Perovskite Quantum Dots Deliver Coherent Single-Photon Emission

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CAMBRIDGE, Mass., Feb. 25, 2019 — In an advancement toward a single photon source for use in quantum computing and communications devices, researchers at the Massachusetts Institute of Technology (MIT) and ETH Zurich showed that individual perovskite quantum dots could be used as a source for individual photons with precisely known and consistent properties, including wavelength. Each photon produced would be indistinguishable from the others, allowing a pair of photons to interact in a phenomenon known as quantum interference.

Perovskite quantum dots for use as single photon emitters, MIT and ETH Zurich.
A scanning transmission electron microscope image (STEM) of single perovskite quantum dots. A new study shows that single perovskite quantum dots could be a fundamental building block for quantum-photonic technologies for computing and communications. Courtesy of H. Utzat et al./MIT and ETH Zurich.

“This quantum interference between different indistinguishable single photons is the basis of many optical quantum information technologies using single photons as information carriers,” said researcher Hendrik Utzat. “But it only works if the photons are coherent, meaning they preserve their quantum states for a sufficiently long time.”

The team demonstrated that individual colloidal lead halide perovskite quantum dots (PQDs) could display highly efficient single-photon emission with optical coherence times as long as 80 picoseconds (ps). The researchers found that the perovskites could emit photons very quickly after being stimulated by a laser beam, and that the perovskite quantum dots had very little interaction with their surroundings, enhancing their coherence properties and stability.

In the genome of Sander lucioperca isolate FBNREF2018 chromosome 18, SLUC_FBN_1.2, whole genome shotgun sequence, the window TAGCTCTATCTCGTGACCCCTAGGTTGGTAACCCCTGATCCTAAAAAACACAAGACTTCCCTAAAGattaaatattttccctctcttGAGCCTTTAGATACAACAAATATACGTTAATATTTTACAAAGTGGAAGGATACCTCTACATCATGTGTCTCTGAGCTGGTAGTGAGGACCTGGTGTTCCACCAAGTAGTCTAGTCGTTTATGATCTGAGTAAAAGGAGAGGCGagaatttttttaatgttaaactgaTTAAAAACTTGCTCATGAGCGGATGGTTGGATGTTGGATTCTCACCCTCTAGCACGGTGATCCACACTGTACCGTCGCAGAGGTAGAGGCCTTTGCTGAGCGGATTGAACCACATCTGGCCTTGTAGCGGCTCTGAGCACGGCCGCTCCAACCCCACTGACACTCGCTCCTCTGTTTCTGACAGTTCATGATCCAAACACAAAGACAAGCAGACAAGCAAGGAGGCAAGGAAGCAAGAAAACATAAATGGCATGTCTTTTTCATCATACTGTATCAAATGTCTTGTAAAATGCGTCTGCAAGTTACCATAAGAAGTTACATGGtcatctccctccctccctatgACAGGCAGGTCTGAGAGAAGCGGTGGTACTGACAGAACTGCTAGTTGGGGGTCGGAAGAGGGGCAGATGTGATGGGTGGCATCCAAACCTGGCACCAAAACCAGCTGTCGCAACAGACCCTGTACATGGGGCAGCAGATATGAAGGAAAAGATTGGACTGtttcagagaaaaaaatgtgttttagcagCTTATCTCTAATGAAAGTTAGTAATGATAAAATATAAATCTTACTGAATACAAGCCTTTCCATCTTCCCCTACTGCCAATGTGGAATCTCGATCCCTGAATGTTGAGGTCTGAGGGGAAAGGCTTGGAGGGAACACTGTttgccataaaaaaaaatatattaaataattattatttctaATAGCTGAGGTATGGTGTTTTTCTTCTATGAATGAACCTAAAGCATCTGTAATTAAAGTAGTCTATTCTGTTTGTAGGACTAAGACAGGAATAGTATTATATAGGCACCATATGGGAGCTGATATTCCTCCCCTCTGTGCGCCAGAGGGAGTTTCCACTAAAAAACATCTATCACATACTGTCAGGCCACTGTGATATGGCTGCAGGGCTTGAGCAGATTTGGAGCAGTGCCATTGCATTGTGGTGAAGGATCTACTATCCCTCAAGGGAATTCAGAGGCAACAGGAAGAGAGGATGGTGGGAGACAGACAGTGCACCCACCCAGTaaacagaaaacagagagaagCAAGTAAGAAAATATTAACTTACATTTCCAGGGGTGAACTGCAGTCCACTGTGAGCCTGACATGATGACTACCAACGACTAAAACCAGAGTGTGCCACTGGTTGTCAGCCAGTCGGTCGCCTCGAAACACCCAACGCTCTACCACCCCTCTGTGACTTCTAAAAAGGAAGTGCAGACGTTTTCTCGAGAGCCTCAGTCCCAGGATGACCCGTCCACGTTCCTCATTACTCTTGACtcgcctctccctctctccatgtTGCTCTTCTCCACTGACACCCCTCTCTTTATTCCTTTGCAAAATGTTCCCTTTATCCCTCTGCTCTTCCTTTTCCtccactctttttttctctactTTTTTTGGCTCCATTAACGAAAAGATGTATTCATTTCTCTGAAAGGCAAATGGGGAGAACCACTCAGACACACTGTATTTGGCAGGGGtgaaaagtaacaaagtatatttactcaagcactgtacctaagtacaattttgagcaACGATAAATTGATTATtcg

Previous chemically made colloidal quantum dot materials had impractically short coherence times, but this team found that making the quantum dots from perovskites produced coherence levels that were more than 1000 times better than previous versions. According to the researchers, the coherence properties of these colloidal perovskite quantum dots can approach the levels of established emitters, such as atom-like defects in diamond or quantum dots grown using gas-phase beam epitaxy.

“Without having a source of coherent single photons, you can’t use any of the quantum effects that are the foundation of optical quantum information manipulation,” said professor Moungi Bawendi. Another important quantum effect that can be harnessed by having coherent photons, Bawendi said, is entanglement, in which two photons essentially behave as if they were one.

The next step for the researchers will be to work on optimizing and improving the performance of their quantum dots to make them scalable and practical. Specifically, they will work toward achieving 100 percent indistinguishability in the photons produced by the quantum dots. So far, they have reached 20 percent.

“Perovskite quantum dots still have a long way to go until they become applicable in real applications,” Utzat said, “but this is a new materials system available for quantum photonics that can now be optimized and potentially integrated with devices.”

These results could be a starting point for the design of lead halide perovskite-based quantum emitters with fast emission, wide spectral tunability, and scalable production. “Our study is very fundamental,” Bawendi said. “However, it’s a big step toward developing a new material platform that is promising.” 

The research was published in Science ( 

Published: February 2019
The term quantum refers to the fundamental unit or discrete amount of a physical quantity involved in interactions at the atomic and subatomic scales. It originates from quantum theory, a branch of physics that emerged in the early 20th century to explain phenomena observed on very small scales, where classical physics fails to provide accurate explanations. In the context of quantum theory, several key concepts are associated with the term quantum: Quantum mechanics: This is the branch of...
quantum dots
A quantum dot is a nanoscale semiconductor structure, typically composed of materials like cadmium selenide or indium arsenide, that exhibits unique quantum mechanical properties. These properties arise from the confinement of electrons within the dot, leading to discrete energy levels, or "quantization" of energy, similar to the behavior of individual atoms or molecules. Quantum dots have a size on the order of a few nanometers and can emit or absorb photons (light) with precise wavelengths,...
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